I was born in Dallas, Texas and raised in a 70s ranch-style home in the suburbs. The back of the house featured a spacious L-shaped deck – my favorite childhood spot. The deck was stained cherry red, with a pretty lattice work above for shade, and a built-in bench and swing. My brothers and I spent hours upon hours playing on the deck in the summertime – skipping rope, swinging and reading books, and propping the hose on the lattice work just right to create a cool water spray we considered as fun as any water park in town. We also gathered wooden spoons from the kitchen and used them outside as microphones for “singing competitions.” I confess, I always gave one brother a perfect 10, but downgraded the other’s score. Don’t ask me why I did it. They still give me grief for it.
In Dallas, the weather was favorable for grilling year-round. My parents hosted parties on the beautiful deck and my dad would grill up hamburgers, ribs, chicken, and his famous fajitas. The food was always wonderful, but the grilling added family stress because of the legendary flare-ups. I’m not sure if that particular gas grill was poorly constructed or not, but we all knew what to do the second my dad yelled, “Get me some water!” My brothers and I immediately stopped everything else, made a bee-line for the kitchen, grabbed the first generally water-tight container we saw, filled it, and run as fast as our legs could carry us to the deck. My dad quickly doused the flame (and unfortunately the meat). I never thought the flare-up drill was strange. Well, I did question why the grill produced huge, glorious flames every-so-often, but I thought that was the price you paid for grilling.
When my husband and I were newlyweds, Pete was happily preparing to cook a meal on our new grill when I asked if I should get him a pail of water. He looked at me quizzically and asked why. ”Well, for the flare-ups of course!” I explained the entire “flare-up and douse” process and we laughed until our bellies hurt. I’d never seen the humor in the water-dousing drill before.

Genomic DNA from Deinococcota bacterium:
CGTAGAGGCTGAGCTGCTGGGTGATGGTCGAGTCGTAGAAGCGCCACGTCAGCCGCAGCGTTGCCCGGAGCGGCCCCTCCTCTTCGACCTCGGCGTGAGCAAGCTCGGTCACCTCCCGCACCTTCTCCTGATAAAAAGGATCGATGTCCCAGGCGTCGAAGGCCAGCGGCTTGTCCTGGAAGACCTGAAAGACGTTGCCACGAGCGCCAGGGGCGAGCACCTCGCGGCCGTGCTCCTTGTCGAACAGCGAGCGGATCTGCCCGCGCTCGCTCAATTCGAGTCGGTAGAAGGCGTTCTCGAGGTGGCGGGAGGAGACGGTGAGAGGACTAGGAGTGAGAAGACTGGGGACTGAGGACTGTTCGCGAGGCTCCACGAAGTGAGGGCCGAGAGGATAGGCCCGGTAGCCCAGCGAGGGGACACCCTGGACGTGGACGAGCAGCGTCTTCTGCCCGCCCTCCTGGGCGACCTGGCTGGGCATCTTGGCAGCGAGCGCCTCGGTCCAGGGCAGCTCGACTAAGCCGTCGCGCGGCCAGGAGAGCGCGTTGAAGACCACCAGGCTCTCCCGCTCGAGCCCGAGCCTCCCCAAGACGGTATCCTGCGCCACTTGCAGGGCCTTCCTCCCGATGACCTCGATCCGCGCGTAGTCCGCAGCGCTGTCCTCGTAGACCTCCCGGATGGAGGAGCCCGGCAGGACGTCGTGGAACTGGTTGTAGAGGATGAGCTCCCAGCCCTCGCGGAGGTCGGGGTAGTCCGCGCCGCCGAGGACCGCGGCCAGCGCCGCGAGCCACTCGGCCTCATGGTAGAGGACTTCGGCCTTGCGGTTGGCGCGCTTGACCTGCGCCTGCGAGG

I haven’t seen a single grill flare-up since I left that modest Texas house with the restful back deck. My dad grills almost every time I visit without producing a single shooting flame or urgent cry for ”Water!” He has produced some amazing dinners on his new grill, though. He found a recipe for hamburgers that makes me smile just thinking about it. The beef is mixed with sour cream and fresh herbs, topped with grilled red onions, and served on a toasted whole wheat bun. I had forgotten about this creation and found it the other day in my family recipe book and decided to give it a whirl. Oh my. These burgers are good. The sour cream gives the meat a cool flavor and the herbs add a springtime touch. It makes me contemplate adding a hose to our patio roof and busting out the wooden spoons.
Grilled Hamburgers with Sour Cream and Herbs
1 pound ground beef (grass-fed preferred)
2 tablespoons sour cream
1 teaspoon fresh thyme, minced
1 teaspoon fresh rosemary, minced
1 teaspoon parsley
1/4 freshly ground black pepper
1/2 teaspoon sea salt
1 red onion, cut into 1/4-inch thick slices
2 teaspoons coconut oil
4 whole wheat hamburger buns
Condiments of your choice
Gently massage ground beef, sour cream, thyme, rosemary, parsley, black pepper, and salt until just incorporated. Divide meat into four portions. Flatten each portion to 3/4-inch thick. Gently press center of patty down to create a slight depression, about 1/2-inch diameter. Cover and chill patties 1 hour and up to 8 hours.
Coat red onion slices with coconut oil and sprinkle with salt and pepper. Remove patties from refrigerator and grill to desired doneness. While the patties are grilling, also grill the onion slices until lightly charred.
Serve hamburger on whole wheat bun and topped with red onions and any condiments of your choice.
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